Self-driving: It’s not just for Tesla (NASDAQ:TSLA) owners! Japanese automaker Nissan (OTC:NSANY) announced on Thursday that it will include automated driving features in all of its future models, regardless of price.
In an ambitious three-year plan, the company expects to roll out 20 new models by 2023, all of which will feature some level of automated driving capability. The move comes as competition heats up among automakers of all sizes to implement advanced technology like long-range batteries, automated driving, and heads-up displays.
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Race to the top
Nissan, the ninth-largest automaker in the world by revenue, has had some success bringing technological innovations to market. It was the first carmaker to offer a mass-market battery-electric vehicle, the Nissan Leaf, in 2010. In 2016, the company introduced its ProPILOT 1 technology, which allowed a car to automatically follow the car in front of it while driving on the
While the country anticipates the arrival of the electric vehicle Nissan LEAF in the country, there is now a working prototype built to act as an electric vehicle response unit complete with mobile power supply.
Based on the Nissan LEAF, the Japanese automotive marque announced that they already are working on the Nissan RE-LEAF—a pure electric emergency response vehicle concept. The “RE” is not just for show, but also stands for three elements of disaster preparedness: response, recovery and resilience.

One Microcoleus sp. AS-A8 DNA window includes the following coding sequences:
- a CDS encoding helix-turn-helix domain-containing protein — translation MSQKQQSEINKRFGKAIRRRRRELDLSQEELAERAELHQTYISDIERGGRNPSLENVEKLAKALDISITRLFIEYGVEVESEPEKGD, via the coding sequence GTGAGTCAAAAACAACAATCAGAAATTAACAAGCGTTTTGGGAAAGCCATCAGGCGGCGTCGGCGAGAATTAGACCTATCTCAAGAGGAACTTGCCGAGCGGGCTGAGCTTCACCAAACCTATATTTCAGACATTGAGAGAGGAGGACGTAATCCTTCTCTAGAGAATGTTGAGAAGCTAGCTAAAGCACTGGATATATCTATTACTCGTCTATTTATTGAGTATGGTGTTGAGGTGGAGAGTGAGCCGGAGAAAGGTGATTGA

The same vehicle that debunks four myths about EVs is not just being developed for alternative-powered mobility, but for saving lives, too.
With a badass look, the Nissan RE-LEAF, will be an offroad version of the mass-produced EV as it is being developed to be capable of driving through debris. Aside from that, it also features weatherproof plug sockets mounted directly to the exterior of the vehicle,
While the country is awaiting for the local arm of Nissan to reel in the highly-anticipated LEAF into country, Nissan discredits four of the most common wrong notions about electric vehicles (EV) in general.
Below are the top four myths about EVs and how the icon of Nissan Intelligent Mobility debunks them with gusto.
Myth #1: EVs are slow
Early this year, the Nissan LEAF had a competition with the fastest elements of nature – fire and wind.
Racing against a Pyrotechnician’s ‘fire-line’ and a champion kite surfer, testers went to see which one makes it to the finish line the fastest.
With the Nissan LEAF capable of accelerating to 100 km/h in 7.9 seconds, it showed that it jumps faster than many regular petrol-fed engines. This is due to an e-powertrain that directly powers the wheels from its electric motor for instantaneous acceleration.
“Not only have we improved the way we build the new Rogue, the team is using this new technology to build all the vehicles in our U.S. plants with better efficiency and quality for customers,” said David Johnson, vice president, Production Engineering and New Model Quality, Nissan North America. “It’s a win-win for Nissan and our customers.”
Top-selling model Building on 13 years of success in the U.S., the 2021 Rogue will lead Nissan’s turnaround as the company’s top-selling U.S. model, with nearly 3 million sold to date. 2021 Rogue has all the technology, capability and functionality to make life easier for today’s families, including:
Safety Shield 360: Nissan Safety Shield 360® comes standard across the entire Rogue lineup and includes Automatic Emergency Braking with Pedestrian Detection, Blind Spot Warning, Rear Cross Traffic Alert, Lane Departure Warning, High Beam Assist and Rear Automatic Braking.ProPILOT Assist with Navi-link: Rogue was one